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Preparation, Photocatalytic Activity, and Mechanism of Nano-TiO Co-Doped with Nitrogen and Iron (III)

Ye Cong, Jinlong Zhang, Feng Chen, Masakazu Anpo, and Dannong He
J. Phys. Chem. C, 2007, 111 (28), 10618-10623• DOI: 10.1021/jp0727493 • Publication Date (Web): 20 June 2007 Downloaded from on April 22, 2009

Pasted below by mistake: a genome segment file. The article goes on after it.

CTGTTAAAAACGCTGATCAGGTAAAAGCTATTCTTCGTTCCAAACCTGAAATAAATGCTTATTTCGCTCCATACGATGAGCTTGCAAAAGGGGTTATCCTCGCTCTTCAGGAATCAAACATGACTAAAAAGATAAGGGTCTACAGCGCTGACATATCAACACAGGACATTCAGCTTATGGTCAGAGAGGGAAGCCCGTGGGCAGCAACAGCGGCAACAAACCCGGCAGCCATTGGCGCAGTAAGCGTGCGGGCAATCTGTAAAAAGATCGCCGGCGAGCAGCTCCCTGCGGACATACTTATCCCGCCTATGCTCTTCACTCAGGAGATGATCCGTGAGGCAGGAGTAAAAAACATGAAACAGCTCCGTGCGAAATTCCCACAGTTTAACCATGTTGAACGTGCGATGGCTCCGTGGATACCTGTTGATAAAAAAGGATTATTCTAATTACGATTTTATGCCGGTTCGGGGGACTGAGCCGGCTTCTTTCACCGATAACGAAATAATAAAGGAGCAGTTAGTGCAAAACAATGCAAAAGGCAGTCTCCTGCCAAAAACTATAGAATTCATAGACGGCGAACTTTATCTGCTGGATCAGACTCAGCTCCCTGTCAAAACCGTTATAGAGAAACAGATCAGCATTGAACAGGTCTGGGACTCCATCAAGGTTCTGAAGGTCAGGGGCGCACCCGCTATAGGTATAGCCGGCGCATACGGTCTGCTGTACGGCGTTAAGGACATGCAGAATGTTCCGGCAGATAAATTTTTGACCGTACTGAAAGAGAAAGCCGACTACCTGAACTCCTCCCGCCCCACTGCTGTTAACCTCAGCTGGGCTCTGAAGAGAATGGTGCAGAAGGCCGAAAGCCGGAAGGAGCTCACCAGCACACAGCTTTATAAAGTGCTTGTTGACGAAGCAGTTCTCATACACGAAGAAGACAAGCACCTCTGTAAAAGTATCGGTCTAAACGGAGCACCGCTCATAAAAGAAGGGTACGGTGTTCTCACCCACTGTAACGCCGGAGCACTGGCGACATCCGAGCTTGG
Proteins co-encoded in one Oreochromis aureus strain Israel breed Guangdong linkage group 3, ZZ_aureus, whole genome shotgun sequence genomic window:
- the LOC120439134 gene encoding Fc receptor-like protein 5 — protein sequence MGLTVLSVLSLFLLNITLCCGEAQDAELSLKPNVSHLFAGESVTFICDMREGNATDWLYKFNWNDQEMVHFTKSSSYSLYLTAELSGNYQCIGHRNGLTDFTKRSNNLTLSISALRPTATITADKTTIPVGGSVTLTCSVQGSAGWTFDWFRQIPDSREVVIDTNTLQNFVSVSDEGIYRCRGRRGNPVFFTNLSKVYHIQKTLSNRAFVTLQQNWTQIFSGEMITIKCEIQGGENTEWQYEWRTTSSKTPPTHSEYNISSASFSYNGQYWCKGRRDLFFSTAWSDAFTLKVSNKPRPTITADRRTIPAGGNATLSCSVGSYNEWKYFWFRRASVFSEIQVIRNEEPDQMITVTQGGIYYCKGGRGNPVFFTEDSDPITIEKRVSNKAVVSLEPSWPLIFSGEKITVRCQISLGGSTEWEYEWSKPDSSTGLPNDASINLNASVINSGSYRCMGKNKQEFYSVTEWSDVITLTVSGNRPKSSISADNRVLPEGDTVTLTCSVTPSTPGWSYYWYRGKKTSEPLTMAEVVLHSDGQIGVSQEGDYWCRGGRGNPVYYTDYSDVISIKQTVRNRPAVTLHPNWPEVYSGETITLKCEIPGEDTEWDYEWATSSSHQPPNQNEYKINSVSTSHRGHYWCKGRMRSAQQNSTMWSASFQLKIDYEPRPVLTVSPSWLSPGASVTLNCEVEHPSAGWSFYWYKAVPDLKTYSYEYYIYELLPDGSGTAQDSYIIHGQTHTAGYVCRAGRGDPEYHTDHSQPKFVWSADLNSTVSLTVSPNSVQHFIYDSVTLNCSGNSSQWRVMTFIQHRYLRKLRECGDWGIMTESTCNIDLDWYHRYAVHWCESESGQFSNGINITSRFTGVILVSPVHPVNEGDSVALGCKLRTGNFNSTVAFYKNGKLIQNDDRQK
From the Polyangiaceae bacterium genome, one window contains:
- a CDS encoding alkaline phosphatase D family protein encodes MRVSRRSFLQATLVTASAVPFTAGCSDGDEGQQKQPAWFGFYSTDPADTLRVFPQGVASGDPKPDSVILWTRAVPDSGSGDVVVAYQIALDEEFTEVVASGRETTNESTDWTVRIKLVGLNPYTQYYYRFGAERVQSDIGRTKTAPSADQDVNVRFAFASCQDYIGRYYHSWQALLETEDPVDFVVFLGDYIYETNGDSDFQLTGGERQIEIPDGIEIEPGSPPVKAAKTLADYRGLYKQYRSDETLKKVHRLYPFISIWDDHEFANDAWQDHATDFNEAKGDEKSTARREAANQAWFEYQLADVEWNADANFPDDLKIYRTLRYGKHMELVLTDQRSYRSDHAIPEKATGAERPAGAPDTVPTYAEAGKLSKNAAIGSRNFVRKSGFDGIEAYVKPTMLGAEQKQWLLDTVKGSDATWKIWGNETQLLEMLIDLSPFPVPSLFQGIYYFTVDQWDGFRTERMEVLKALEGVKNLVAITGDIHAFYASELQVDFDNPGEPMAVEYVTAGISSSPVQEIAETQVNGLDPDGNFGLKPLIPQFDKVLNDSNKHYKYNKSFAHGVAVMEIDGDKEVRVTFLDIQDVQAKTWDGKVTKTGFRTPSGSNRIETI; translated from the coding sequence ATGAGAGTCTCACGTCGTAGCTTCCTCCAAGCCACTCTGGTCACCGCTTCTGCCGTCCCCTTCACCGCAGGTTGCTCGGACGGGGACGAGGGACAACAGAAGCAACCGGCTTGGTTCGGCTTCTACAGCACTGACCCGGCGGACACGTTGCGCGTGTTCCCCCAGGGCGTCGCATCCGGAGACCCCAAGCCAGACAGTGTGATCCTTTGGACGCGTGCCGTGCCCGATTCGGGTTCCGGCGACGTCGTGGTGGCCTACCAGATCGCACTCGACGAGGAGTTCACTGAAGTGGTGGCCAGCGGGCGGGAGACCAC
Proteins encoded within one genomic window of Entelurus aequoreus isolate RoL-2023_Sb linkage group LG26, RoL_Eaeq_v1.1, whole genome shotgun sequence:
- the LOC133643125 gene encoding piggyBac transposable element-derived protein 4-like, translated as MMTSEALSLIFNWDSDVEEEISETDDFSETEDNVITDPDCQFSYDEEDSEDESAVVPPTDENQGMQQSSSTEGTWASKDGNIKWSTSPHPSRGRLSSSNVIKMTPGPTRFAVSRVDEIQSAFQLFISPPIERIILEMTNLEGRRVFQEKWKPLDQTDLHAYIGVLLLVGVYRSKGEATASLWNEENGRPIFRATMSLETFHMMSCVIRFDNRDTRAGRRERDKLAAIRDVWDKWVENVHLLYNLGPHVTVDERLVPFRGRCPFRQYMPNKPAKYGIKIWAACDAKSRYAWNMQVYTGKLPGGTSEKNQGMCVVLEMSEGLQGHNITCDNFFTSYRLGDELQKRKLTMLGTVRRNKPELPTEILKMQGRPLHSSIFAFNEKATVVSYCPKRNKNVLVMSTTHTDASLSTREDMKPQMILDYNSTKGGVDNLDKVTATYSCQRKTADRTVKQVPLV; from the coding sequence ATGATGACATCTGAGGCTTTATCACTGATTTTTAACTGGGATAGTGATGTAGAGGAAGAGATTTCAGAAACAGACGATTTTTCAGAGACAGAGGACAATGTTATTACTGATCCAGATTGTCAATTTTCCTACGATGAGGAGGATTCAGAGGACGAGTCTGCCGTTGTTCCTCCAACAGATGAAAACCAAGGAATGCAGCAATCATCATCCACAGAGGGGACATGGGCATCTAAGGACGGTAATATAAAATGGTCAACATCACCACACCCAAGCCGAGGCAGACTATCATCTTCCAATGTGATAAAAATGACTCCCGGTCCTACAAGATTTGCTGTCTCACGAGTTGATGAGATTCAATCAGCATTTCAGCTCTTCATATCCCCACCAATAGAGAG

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By analyzing the structures and photocatalytic activities of the undoped and nitrogen and/or Fe3+-doped TiO2 under ultraviolet and visible light irradiation. Therefore. improving the utilization efficiency of the solar energy. it is an important and challenging issue to develop new TiO2 photocatalytic system with enhanced activities under both UV and visible light irradiation compared with the bare TiO2. and V have been employed to tune the electronic structure and enhanced the photocatalytic activity of the titanium dioxide. Osaka 599-8531. 245 Jiachuan Road.*.‡ and Dannong He§ Lab for AdVanced Materials and Institute of Fine Chemicals. ion used. Phys. 2007. XPS.† Masakazu Anpo.1-3 However. doped with 21 kinds of metal ions prepared by sol-gel method. the co-doping can also promote the separation of the photogenerated electrons and holes to accelerate the transmission of photocurrent carrier. Introduction One of the most intriguing application areas of titanium dioxide is the photocatalytic activity for environment protection since it can decompose a large number of organic and inorganic pollutants. Osaka Prefecture UniVersity. the probable mechanism of co-doped particles was investigated. 10618-10623 Preparation. while the UV photocatalytic activities are seldom studied. few reports are published on TiO2 photocatalyst co-doped with nitrogen and iron (III) for photo-oxidative degradation of organic pollutants. 1. some theoretical calculations have also been performed to suggest that anion doping of TiO2 has considerable effects on the band gap Co. Graduate School of Engineering. Shanghai 200237.9 Anpo and co-worders suggested that the injected metal ions isomorphicaly replaced Ti4+ ions in TiO2 and decreased the band gap to enable absorb the visible light. The factors influencing the photocatalytic activity and the probable mechanism of co-doped nanoTiO2 are investigated. NOx and the decomposition of dyes such as methylene blue. many efforts have been attempted by modification titanium dioxide with nonmetals. Unfortunately. C. and Mechanism of Nano-TiO2 Co-Doped with Nitrogen and Iron (III) Ye Cong.1021/jp0727493 CCC: $37. and F. we prepare nanocrystalline TiO2 photocatalysts co-doped with nitrogen and iron (III) by homogeneous precipitation-hydrothermal method. the degradation efficiencies of which were improved by 75% and 5% under visible and ultraviolet irradiation. The co-operation of the nitrogen and Fe3+ ion leads to the much narrowing of the band gap and greatly improves the photocatalytic activity in the visible light region.13. China ReceiVed: April 9. have reported that TiO2. The prepared photocatalysts manifest higher photocatalytic activities for photodegradation of rhodamine B under both ultraviolet and visible light irradiation. Therefore. exhibited various colors depending on the * Corresponding author. In Final Form: May 14. Raman. Sakai. The structure and properties of the co-doped were studied by XRD. it is a challenging issue to develop a photocatalyst with higher photocatalytic activity under both ultraviolet and visible light irradiation. Choi et al. It is well-known that nitrogen doping can improve the phtocatalytic activity of titania in the visible region. and UV-diffuse reflectance spectra. E-mail: jlzhang@ecust. Chem. respectively. acetaldehyde. Here. Tel: +86-21-64252062. 130 Meilong Road. Mo. C 2007. It is presumed that the nitrogen and Fe3+ ion doping induced the formation of new states closed to the valence band and conduction band. S. N.† Jinlong Zhang. respectively. To the best of our knowledge. and Shanghai National Engineering Research Center for Nanotechnology. Fax: +86-21-64252062.11-16 Furthermore. 10. such as B. gaseous 2-propanol. This method can avoid the agglomeration and growth of particles in the process of higher temperature calcinations. ethanol.10618 J. 1-1 Gakuen-cho. 2007 Nanoparticles of titanium dioxide co-doped with nitrogen and iron (III) were first prepared using the homogeneous precipitation-hydrothermal method. Cr. China. East China UniVersity of Science and Technology. Department of Applied Chemistry.4-8 It has been hypothesized that the advantages of the doping of the metal ion in TiO2 are the temporary trapping of the photogenerated charge carriers by the dopants and the inhibition of their recombination during migration from inside of the material to the surface or the enhanced adsorption of the goal pollutants onto the doping ion surface sites. The photocatalyst co-doped with nitrogen and 0. because of the wide band gap of titanium dioxide. Meanwhile. 111. Some metal elements such as Fe. § Shanghai National Engineering Research Center for Nanotechnology. Impurity doping is one of the typical approaches to extend the spectral response of the titanium dioxide to visible light the UV photocatalytic activities are relatively low.† Feng Chen. † East China University of Science and Technology. Photocatalytic Activity. Shanghai 200237. so as to efficiently extend photoresponse from UV to visible light region.5% Fe3+ shows the best photocatalytic activity. Japan. in many cases.00 © 2007 American Chemical Society Published on Web 06/20/2007 . its practical application is inhibited for the low photon utilization efficiency and need of an ultraviolet excitation source which accounts for only small fraction of the solar light (3-5%). compared with the pure titania.10 Recently. FL. ‡ Osaka Prefecture University.17 The success in nitrogen doping and increasing the photocatalytic activity of TiO2 in visible light region provides good opportunities for extensive applications such as oxidation of CO.